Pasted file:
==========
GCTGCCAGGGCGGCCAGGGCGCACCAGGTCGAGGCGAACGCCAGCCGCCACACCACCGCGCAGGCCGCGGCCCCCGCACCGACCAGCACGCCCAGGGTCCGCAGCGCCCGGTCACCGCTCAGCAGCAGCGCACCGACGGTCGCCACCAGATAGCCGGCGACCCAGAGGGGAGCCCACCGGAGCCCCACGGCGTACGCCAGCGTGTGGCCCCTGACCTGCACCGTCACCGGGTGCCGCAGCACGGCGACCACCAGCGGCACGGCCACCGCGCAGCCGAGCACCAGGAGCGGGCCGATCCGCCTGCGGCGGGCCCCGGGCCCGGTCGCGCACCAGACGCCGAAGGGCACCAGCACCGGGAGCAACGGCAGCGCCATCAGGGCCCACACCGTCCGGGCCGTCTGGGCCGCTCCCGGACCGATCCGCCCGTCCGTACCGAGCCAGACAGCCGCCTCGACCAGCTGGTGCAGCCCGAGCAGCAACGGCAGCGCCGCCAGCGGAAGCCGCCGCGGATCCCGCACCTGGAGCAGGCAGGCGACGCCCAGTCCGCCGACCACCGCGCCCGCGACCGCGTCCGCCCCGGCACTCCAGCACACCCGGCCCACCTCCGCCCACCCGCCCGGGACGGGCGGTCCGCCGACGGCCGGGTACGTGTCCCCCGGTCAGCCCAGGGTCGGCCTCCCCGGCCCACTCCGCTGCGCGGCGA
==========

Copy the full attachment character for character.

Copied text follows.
GCTGCCAGGGCGGCCAGGGCGCACCAGGTCGAGGCGAACGCCAGCCGCCACACCACCGCGCAGGCCGCGGCCCCCGCACCGACCAGCACGCCCAGGGTCCGCAGCGCCCGGTCACCGCTCAGCAGCAGCGCACCGACGGTCGCCACCAGATAGCCGGCGACCCAGAGGGGAGCCCACCGGAGCCCCACGGCGTACGCCAGCGTGTGGCCCCTGACCTGCACCGTCACCGGGTGCCGCAGCACGGCGACCACCAGCGGCACGGCCACCGCGCAGCCGAGCACCAGGAGCGGGCCGATCCGCCTGCGGCGGGCCCCGGGCCCGGTCGCGCACCAGACGCCGAAGGGCACCAGCACCGGGAGCAACGGCAGCGCCATCAGGGCCCACACCGTCCGGGCCGTCTGGGCCGCTCCCGGACCGATCCGCCCGTCCGTACCGAGCCAGACAGCCGCCTCGACCAGCTGGTGCAGCCCGAGCAGCAACGGCAGCGCCGCCAGCGGAAGCCGCCGCGGATCCCGCACCTGGAGCAGGCAGGCGACGCCCAGTCCGCCGACCACCGCGCCCGCGACCGCGTCCGCCCCGGCACTCCAGCACACCCGGCCCACCTCCGCCCACCCGCCCGGGACGGGCGGTCCGCCGACGGCCGGGTACGTGTCCCCCGGTCAGCCCAGGGTCGGCCTCCCCGGCCCACTCCGCTGCGCGGCGA